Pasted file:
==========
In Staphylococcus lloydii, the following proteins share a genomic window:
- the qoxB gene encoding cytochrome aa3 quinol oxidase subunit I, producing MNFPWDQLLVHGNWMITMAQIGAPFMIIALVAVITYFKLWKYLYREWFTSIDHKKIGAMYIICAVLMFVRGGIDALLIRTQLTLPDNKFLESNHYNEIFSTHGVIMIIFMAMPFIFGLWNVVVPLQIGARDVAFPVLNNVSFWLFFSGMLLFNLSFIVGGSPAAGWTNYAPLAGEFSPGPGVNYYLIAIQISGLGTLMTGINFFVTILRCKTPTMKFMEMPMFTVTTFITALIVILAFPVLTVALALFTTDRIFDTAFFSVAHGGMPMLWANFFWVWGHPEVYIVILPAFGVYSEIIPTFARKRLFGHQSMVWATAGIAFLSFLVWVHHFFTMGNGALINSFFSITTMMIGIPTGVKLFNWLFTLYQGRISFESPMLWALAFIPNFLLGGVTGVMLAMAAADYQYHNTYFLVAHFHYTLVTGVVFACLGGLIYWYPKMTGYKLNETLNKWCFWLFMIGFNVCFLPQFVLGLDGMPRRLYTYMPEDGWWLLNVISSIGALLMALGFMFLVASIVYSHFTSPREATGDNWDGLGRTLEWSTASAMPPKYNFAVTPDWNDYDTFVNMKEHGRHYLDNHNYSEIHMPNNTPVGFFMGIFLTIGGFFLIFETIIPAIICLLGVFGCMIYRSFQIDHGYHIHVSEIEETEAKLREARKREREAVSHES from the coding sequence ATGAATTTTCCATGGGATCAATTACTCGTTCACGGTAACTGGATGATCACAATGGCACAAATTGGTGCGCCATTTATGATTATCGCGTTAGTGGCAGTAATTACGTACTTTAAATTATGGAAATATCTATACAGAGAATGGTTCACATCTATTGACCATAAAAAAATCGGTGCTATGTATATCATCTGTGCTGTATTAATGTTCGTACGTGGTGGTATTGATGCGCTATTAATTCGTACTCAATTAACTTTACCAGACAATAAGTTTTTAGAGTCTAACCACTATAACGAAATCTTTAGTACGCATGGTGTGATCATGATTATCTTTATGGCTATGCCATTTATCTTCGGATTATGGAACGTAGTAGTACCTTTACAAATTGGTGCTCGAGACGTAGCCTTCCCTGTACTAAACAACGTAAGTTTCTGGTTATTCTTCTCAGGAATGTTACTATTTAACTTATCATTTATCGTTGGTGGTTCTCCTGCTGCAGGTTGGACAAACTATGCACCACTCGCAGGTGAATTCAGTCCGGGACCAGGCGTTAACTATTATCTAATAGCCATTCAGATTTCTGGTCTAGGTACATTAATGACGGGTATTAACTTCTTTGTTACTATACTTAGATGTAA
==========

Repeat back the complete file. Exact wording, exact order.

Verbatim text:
In Staphylococcus lloydii, the following proteins share a genomic window:
- the qoxB gene encoding cytochrome aa3 quinol oxidase subunit I, producing MNFPWDQLLVHGNWMITMAQIGAPFMIIALVAVITYFKLWKYLYREWFTSIDHKKIGAMYIICAVLMFVRGGIDALLIRTQLTLPDNKFLESNHYNEIFSTHGVIMIIFMAMPFIFGLWNVVVPLQIGARDVAFPVLNNVSFWLFFSGMLLFNLSFIVGGSPAAGWTNYAPLAGEFSPGPGVNYYLIAIQISGLGTLMTGINFFVTILRCKTPTMKFMEMPMFTVTTFITALIVILAFPVLTVALALFTTDRIFDTAFFSVAHGGMPMLWANFFWVWGHPEVYIVILPAFGVYSEIIPTFARKRLFGHQSMVWATAGIAFLSFLVWVHHFFTMGNGALINSFFSITTMMIGIPTGVKLFNWLFTLYQGRISFESPMLWALAFIPNFLLGGVTGVMLAMAAADYQYHNTYFLVAHFHYTLVTGVVFACLGGLIYWYPKMTGYKLNETLNKWCFWLFMIGFNVCFLPQFVLGLDGMPRRLYTYMPEDGWWLLNVISSIGALLMALGFMFLVASIVYSHFTSPREATGDNWDGLGRTLEWSTASAMPPKYNFAVTPDWNDYDTFVNMKEHGRHYLDNHNYSEIHMPNNTPVGFFMGIFLTIGGFFLIFETIIPAIICLLGVFGCMIYRSFQIDHGYHIHVSEIEETEAKLREARKREREAVSHES from the coding sequence ATGAATTTTCCATGGGATCAATTACTCGTTCACGGTAACTGGATGATCACAATGGCACAAATTGGTGCGCCATTTATGATTATCGCGTTAGTGGCAGTAATTACGTACTTTAAATTATGGAAATATCTATACAGAGAATGGTTCACATCTATTGACCATAAAAAAATCGGTGCTATGTATATCATCTGTGCTGTATTAATGTTCGTACGTGGTGGTATTGATGCGCTATTAATTCGTACTCAATTAACTTTACCAGACAATAAGTTTTTAGAGTCTAACCACTATAACGAAATCTTTAGTACGCATGGTGTGATCATGATTATCTTTATGGCTATGCCATTTATCTTCGGATTATGGAACGTAGTAGTACCTTTACAAATTGGTGCTCGAGACGTAGCCTTCCCTGTACTAAACAACGTAAGTTTCTGGTTATTCTTCTCAGGAATGTTACTATTTAACTTATCATTTATCGTTGGTGGTTCTCCTGCTGCAGGTTGGACAAACTATGCACCACTCGCAGGTGAATTCAGTCCGGGACCAGGCGTTAACTATTATCTAATAGCCATTCAGATTTCTGGTCTAGGTACATTAATGACGGGTATTAACTTCTTTGTTACTATACTTAGATGTAA